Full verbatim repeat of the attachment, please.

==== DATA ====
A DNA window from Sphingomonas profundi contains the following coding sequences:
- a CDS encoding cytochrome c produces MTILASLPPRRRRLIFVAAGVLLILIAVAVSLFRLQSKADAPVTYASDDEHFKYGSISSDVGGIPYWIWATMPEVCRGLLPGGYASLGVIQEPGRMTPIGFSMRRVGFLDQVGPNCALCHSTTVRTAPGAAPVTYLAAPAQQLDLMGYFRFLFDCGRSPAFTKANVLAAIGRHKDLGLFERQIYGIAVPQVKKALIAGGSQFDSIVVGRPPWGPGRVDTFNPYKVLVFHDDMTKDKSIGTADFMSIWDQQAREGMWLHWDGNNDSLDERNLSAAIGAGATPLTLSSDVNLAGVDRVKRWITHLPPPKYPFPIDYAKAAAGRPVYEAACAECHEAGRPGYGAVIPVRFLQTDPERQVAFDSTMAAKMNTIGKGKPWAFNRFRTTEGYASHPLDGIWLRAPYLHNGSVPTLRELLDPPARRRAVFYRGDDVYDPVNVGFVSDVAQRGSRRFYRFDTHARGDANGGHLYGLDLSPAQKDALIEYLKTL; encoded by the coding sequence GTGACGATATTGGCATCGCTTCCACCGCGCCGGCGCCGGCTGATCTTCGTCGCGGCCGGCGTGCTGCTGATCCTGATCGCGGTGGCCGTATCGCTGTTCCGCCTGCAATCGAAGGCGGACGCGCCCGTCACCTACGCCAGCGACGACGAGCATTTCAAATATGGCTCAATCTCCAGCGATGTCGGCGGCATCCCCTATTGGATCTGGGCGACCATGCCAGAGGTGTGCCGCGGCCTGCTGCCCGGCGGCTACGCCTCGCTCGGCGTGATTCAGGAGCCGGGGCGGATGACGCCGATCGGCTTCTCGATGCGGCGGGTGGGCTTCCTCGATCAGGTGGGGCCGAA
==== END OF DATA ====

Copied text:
A DNA window from Sphingomonas profundi contains the following coding sequences:
- a CDS encoding cytochrome c produces MTILASLPPRRRRLIFVAAGVLLILIAVAVSLFRLQSKADAPVTYASDDEHFKYGSISSDVGGIPYWIWATMPEVCRGLLPGGYASLGVIQEPGRMTPIGFSMRRVGFLDQVGPNCALCHSTTVRTAPGAAPVTYLAAPAQQLDLMGYFRFLFDCGRSPAFTKANVLAAIGRHKDLGLFERQIYGIAVPQVKKALIAGGSQFDSIVVGRPPWGPGRVDTFNPYKVLVFHDDMTKDKSIGTADFMSIWDQQAREGMWLHWDGNNDSLDERNLSAAIGAGATPLTLSSDVNLAGVDRVKRWITHLPPPKYPFPIDYAKAAAGRPVYEAACAECHEAGRPGYGAVIPVRFLQTDPERQVAFDSTMAAKMNTIGKGKPWAFNRFRTTEGYASHPLDGIWLRAPYLHNGSVPTLRELLDPPARRRAVFYRGDDVYDPVNVGFVSDVAQRGSRRFYRFDTHARGDANGGHLYGLDLSPAQKDALIEYLKTL; encoded by the coding sequence GTGACGATATTGGCATCGCTTCCACCGCGCCGGCGCCGGCTGATCTTCGTCGCGGCCGGCGTGCTGCTGATCCTGATCGCGGTGGCCGTATCGCTGTTCCGCCTGCAATCGAAGGCGGACGCGCCCGTCACCTACGCCAGCGACGACGAGCATTTCAAATATGGCTCAATCTCCAGCGATGTCGGCGGCATCCCCTATTGGATCTGGGCGACCATGCCAGAGGTGTGCCGCGGCCTGCTGCCCGGCGGCTACGCCTCGCTCGGCGTGATTCAGGAGCCGGGGCGGATGACGCCGATCGGCTTCTCGATGCGGCGGGTGGGCTTCCTCGATCAGGTGGGGCCGAA